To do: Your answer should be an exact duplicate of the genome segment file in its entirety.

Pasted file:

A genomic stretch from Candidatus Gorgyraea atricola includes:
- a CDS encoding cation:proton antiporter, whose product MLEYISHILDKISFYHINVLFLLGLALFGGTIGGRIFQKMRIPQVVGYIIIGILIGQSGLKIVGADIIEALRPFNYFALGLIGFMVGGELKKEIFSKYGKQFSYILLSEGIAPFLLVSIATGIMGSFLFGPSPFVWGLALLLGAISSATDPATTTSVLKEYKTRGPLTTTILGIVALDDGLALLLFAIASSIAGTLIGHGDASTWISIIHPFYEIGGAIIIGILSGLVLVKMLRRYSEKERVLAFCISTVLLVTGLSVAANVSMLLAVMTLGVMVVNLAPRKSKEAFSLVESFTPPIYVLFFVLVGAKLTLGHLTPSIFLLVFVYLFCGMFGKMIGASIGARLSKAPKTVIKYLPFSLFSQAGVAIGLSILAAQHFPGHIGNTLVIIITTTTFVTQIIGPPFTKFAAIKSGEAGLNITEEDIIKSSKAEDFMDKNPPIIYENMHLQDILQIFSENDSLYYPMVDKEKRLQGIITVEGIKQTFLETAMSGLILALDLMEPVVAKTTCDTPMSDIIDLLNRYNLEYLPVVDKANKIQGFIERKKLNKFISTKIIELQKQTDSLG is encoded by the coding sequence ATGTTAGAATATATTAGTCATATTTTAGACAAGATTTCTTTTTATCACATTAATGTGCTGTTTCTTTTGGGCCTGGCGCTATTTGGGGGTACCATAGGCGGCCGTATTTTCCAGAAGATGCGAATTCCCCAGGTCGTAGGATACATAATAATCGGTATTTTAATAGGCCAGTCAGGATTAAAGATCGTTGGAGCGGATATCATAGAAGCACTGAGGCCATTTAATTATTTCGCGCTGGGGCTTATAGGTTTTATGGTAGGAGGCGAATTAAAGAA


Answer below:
A genomic stretch from Candidatus Gorgyraea atricola includes:
- a CDS encoding cation:proton antiporter, whose product MLEYISHILDKISFYHINVLFLLGLALFGGTIGGRIFQKMRIPQVVGYIIIGILIGQSGLKIVGADIIEALRPFNYFALGLIGFMVGGELKKEIFSKYGKQFSYILLSEGIAPFLLVSIATGIMGSFLFGPSPFVWGLALLLGAISSATDPATTTSVLKEYKTRGPLTTTILGIVALDDGLALLLFAIASSIAGTLIGHGDASTWISIIHPFYEIGGAIIIGILSGLVLVKMLRRYSEKERVLAFCISTVLLVTGLSVAANVSMLLAVMTLGVMVVNLAPRKSKEAFSLVESFTPPIYVLFFVLVGAKLTLGHLTPSIFLLVFVYLFCGMFGKMIGASIGARLSKAPKTVIKYLPFSLFSQAGVAIGLSILAAQHFPGHIGNTLVIIITTTTFVTQIIGPPFTKFAAIKSGEAGLNITEEDIIKSSKAEDFMDKNPPIIYENMHLQDILQIFSENDSLYYPMVDKEKRLQGIITVEGIKQTFLETAMSGLILALDLMEPVVAKTTCDTPMSDIIDLLNRYNLEYLPVVDKANKIQGFIERKKLNKFISTKIIELQKQTDSLG is encoded by the coding sequence ATGTTAGAATATATTAGTCATATTTTAGACAAGATTTCTTTTTATCACATTAATGTGCTGTTTCTTTTGGGCCTGGCGCTATTTGGGGGTACCATAGGCGGCCGTATTTTCCAGAAGATGCGAATTCCCCAGGTCGTAGGATACATAATAATCGGTATTTTAATAGGCCAGTCAGGATTAAAGATCGTTGGAGCGGATATCATAGAAGCACTGAGGCCATTTAATTATTTCGCGCTGGGGCTTATAGGTTTTATGGTAGGAGGCGAATTAAAGAA